- The purposes and character of the use, including whether such use is of commercial nature or is for non-profit educational purposes;
- The nature of the copyrighted work;
- The amount and substantiality of the portion used in relation to the copyrighted work as a whole; and
- The effect of the use upon the potential market for or value of the copyrighted work.”
How long does my copyright last?
Copyright in a work subsists from its creation and endures for the life of the author and fifty years after the author’s death.
If I collaborate with one or more writers, how is the term of copyright measured?
As long as you and your collaborators do not work for hire, the 50-year period is measured from the date of the death of the last surviving collaborator.
Do I need to register my copyright?
Registration of a copyrighted work is not mandatory. A common misconception is that a work is not copyrighted until it is registered. This is wrong! The work is copyrighted the moment it is fixed in a tangible medium. Another misconception is that by registering the work, you prove authorship. This is also quite misleading. Registration allows the author to “stake a claim” to the work in question.
What about the poor man’s copyright where you mail yourself a cassette via registered mail?
Since you are given copyright protection the instant you record your song on the cassette, there is absolutely no need to mail a copy by registered mail. The poor man’s copyright is simply this: create a record of your song. Write it down (chords, melody, and lyric) or record it in some form (tape, digital computer file, et al.).
That is all you really must do! However, evidence is evidence and this step may help your case. You would be much better off, though, to give your tape to a lawyer to hold for you along with a dated notarised affidavit.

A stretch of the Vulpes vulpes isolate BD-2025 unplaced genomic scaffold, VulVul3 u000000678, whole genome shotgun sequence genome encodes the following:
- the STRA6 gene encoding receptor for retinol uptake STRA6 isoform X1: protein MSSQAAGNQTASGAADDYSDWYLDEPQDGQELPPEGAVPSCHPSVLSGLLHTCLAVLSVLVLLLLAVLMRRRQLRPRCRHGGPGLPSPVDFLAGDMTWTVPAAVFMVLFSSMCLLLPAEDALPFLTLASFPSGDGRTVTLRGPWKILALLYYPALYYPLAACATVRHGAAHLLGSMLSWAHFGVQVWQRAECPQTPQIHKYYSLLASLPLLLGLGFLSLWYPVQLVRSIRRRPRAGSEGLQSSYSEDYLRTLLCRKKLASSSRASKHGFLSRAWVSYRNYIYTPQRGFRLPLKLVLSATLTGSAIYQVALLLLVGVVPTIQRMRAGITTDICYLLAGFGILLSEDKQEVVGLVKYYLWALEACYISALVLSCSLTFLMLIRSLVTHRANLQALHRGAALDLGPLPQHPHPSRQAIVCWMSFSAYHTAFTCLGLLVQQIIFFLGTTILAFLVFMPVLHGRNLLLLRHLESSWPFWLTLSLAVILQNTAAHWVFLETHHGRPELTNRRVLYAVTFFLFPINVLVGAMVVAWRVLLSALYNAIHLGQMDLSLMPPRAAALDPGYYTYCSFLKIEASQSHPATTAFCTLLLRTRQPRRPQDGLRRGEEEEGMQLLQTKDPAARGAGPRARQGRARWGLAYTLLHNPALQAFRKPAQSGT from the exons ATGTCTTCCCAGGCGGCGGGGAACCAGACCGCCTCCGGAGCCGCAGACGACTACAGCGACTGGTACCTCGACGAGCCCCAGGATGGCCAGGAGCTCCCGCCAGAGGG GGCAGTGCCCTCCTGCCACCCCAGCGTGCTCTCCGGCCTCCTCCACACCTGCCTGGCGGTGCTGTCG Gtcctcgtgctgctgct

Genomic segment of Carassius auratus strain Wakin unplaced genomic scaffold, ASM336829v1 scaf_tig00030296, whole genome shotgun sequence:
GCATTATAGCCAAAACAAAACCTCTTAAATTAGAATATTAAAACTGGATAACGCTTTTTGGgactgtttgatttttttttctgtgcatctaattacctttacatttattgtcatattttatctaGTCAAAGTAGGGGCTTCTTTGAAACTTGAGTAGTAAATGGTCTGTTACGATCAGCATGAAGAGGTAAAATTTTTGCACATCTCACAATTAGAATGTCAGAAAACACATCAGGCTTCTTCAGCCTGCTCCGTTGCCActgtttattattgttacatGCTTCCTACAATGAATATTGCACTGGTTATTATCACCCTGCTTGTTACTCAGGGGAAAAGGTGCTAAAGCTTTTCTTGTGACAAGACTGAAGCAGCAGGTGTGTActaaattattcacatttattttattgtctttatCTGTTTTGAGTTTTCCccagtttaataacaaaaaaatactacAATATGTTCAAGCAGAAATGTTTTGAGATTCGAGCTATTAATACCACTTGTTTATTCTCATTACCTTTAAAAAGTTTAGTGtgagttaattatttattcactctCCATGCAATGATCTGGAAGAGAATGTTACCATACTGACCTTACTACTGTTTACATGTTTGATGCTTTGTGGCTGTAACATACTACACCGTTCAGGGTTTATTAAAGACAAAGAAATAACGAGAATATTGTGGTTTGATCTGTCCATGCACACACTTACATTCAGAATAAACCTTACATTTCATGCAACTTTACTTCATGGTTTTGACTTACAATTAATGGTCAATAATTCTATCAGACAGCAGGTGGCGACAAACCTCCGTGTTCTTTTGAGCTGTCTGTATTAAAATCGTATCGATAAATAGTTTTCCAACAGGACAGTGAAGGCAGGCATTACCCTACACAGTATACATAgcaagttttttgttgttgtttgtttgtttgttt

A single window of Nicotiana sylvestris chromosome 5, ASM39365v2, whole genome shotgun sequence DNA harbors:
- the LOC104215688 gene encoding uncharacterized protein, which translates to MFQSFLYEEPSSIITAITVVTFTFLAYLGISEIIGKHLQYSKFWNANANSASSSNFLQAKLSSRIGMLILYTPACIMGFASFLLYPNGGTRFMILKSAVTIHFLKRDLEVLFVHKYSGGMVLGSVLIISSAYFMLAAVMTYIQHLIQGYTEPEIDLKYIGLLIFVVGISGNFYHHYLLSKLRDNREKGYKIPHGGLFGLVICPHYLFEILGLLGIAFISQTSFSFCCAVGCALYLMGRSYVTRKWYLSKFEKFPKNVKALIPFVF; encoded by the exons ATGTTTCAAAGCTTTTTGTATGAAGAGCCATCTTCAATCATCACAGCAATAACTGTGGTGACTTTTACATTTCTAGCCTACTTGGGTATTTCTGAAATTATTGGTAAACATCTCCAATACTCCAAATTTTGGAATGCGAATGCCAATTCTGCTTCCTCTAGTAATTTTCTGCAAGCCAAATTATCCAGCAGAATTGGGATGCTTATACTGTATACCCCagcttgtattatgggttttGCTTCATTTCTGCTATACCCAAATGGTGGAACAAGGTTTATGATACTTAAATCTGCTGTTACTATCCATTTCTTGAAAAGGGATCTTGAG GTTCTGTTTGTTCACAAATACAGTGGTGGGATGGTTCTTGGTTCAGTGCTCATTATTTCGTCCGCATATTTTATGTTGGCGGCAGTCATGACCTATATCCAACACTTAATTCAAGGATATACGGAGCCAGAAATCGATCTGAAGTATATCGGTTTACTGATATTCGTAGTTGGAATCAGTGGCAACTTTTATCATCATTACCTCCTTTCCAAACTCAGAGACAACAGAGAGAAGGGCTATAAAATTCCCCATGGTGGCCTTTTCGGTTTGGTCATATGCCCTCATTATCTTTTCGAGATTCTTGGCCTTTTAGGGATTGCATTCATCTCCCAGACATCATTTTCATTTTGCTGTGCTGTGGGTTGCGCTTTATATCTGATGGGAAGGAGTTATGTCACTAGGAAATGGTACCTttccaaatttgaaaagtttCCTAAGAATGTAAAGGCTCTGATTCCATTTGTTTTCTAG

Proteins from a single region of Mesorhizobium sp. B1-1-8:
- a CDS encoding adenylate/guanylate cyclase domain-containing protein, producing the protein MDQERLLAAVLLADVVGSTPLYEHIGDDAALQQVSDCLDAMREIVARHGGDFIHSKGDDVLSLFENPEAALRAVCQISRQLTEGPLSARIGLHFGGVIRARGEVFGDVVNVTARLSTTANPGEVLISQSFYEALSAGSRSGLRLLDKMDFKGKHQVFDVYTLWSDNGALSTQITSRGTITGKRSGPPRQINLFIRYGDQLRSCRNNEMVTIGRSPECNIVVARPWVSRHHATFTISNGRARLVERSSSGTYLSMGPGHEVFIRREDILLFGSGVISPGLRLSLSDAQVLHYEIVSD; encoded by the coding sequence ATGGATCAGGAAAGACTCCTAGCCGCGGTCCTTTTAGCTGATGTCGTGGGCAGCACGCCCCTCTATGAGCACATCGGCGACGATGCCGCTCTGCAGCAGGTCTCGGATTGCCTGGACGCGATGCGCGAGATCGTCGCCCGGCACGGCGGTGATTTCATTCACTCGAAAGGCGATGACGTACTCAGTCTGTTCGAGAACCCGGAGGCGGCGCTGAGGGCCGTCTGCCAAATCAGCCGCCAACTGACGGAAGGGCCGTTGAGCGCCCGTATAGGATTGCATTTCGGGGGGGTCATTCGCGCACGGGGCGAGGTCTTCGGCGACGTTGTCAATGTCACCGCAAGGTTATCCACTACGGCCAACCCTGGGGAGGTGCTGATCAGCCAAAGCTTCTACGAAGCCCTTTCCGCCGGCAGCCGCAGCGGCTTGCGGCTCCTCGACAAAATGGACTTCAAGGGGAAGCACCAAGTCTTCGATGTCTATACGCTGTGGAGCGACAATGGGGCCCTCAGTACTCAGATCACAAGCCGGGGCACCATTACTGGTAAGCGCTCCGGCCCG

What are the advantages if I register my copyright?
Registration establishes a public record of the copyright claim.
Registration is ordinarily necessary before any infringement suits may be filed in court.
If made before or within 5 years of publication, registration will establish prima facie evidence in court of the validity of the copyright and of the facts stated in the certificate; and
If registration is made within 3 months after publication of the work or prior to an infringement of the work, statutory damages and attorney’s fees will be available to the copyright owner in court actions. Otherwise, only an award of actual damages and profits is available to the copyright owner.”
What about sampling?
Sampling is the use of portions of prior recordings, which are incorporated into a new composition. Sampling has become an integral part of many genres of music today. When you sample someone’s song without permission, it is an instant copyright violation. It is the unauthorized use of copyrighted material owned by another. Sampling without permission violates two copyrights-the sound recording copyright (usually owned by the record company) and the copyright in the song itself (usually owned by the songwriter or the publishing company).
If you want to use a sample legally, you must obtain permission from the copyright owner. The copyright owner is usually a publishing company or record label. Remember that you must obtain permission from both the owner of the sound recording and the copyright owner of the underlying musical work. The fee for a license to use a sample can vary tremendously. The fee will depend on how much of the sample you intend to use (a quarter second is a minor use; five seconds, a major use), the music you intend to sample (a Madonna chorus will cost more than an obscure drum beat), and the intended use of the sample in your song (it is more costly to build your entire song around the sample than to give it only minor attention).
MIO would like to thank David for writing this article for us. His contact details are below.
Tel: (011) 448 – 1133
Fax: (011) 444 – 2275